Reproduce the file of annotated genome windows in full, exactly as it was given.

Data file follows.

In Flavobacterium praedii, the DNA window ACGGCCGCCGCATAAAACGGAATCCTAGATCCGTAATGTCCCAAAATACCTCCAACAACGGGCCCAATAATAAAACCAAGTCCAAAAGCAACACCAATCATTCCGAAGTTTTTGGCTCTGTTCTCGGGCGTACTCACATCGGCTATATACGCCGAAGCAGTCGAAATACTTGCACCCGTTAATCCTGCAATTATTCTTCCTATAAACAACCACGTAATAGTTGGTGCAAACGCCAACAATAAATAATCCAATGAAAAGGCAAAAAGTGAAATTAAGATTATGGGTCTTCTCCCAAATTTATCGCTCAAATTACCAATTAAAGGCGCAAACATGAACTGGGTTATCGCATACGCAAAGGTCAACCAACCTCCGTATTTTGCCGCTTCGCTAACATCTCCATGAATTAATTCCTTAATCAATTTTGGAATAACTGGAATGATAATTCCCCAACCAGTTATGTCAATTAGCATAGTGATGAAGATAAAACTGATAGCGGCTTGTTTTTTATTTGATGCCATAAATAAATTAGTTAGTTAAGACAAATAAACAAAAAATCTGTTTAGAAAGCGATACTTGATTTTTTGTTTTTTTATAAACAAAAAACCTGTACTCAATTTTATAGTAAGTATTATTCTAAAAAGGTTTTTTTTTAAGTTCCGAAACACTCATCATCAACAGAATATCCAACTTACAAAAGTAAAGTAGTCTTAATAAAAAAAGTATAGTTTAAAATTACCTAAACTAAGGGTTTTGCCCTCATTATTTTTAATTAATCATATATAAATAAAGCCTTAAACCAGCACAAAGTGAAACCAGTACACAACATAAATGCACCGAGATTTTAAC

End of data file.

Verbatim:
In Flavobacterium praedii, the DNA window ACGGCCGCCGCATAAAACGGAATCCTAGATCCGTAATGTCCCAAAATACCTCCAACAACGGGCCCAATAATAAAACCAAGTCCAAAAGCAACACCAATCATTCCGAAGTTTTTGGCTCTGTTCTCGGGCGTACTCACATCGGCTATATACGCCGAAGCAGTCGAAATACTTGCACCCGTTAATCCTGCAATTATTCTTCCTATAAACAACCACGTAATAGTTGGTGCAAACGCCAACAATAAATAATCCAATGAAAAGGCAAAAAGTGAAATTAAGATTATGGGTCTTCTCCCAAATTTATCGCTCAAATTACCAATTAAAGGCGCAAACATGAACTGGGTTATCGCATACGCAAAGGTCAACCAACCTCCGTATTTTGCCGCTTCGCTAACATCTCCATGAATTAATTCCTTAATCAATTTTGGAATAACTGGAATGATAATTCCCCAACCAGTTATGTCAATTAGCATAGTGATGAAGATAAAACTGATAGCGGCTTGTTTTTTATTTGATGCCATAAATAAATTAGTTAGTTAAGACAAATAAACAAAAAATCTGTTTAGAAAGCGATACTTGATTTTTTGTTTTTTTATAAACAAAAAACCTGTACTCAATTTTATAGTAAGTATTATTCTAAAAAGGTTTTTTTTTAAGTTCCGAAACACTCATCATCAACAGAATATCCAACTTACAAAAGTAAAGTAGTCTTAATAAAAAAAGTATAGTTTAAAATTACCTAAACTAAGGGTTTTGCCCTCATTATTTTTAATTAATCATATATAAATAAAGCCTTAAACCAGCACAAAGTGAAACCAGTACACAACATAAATGCACCGAGATTTTAAC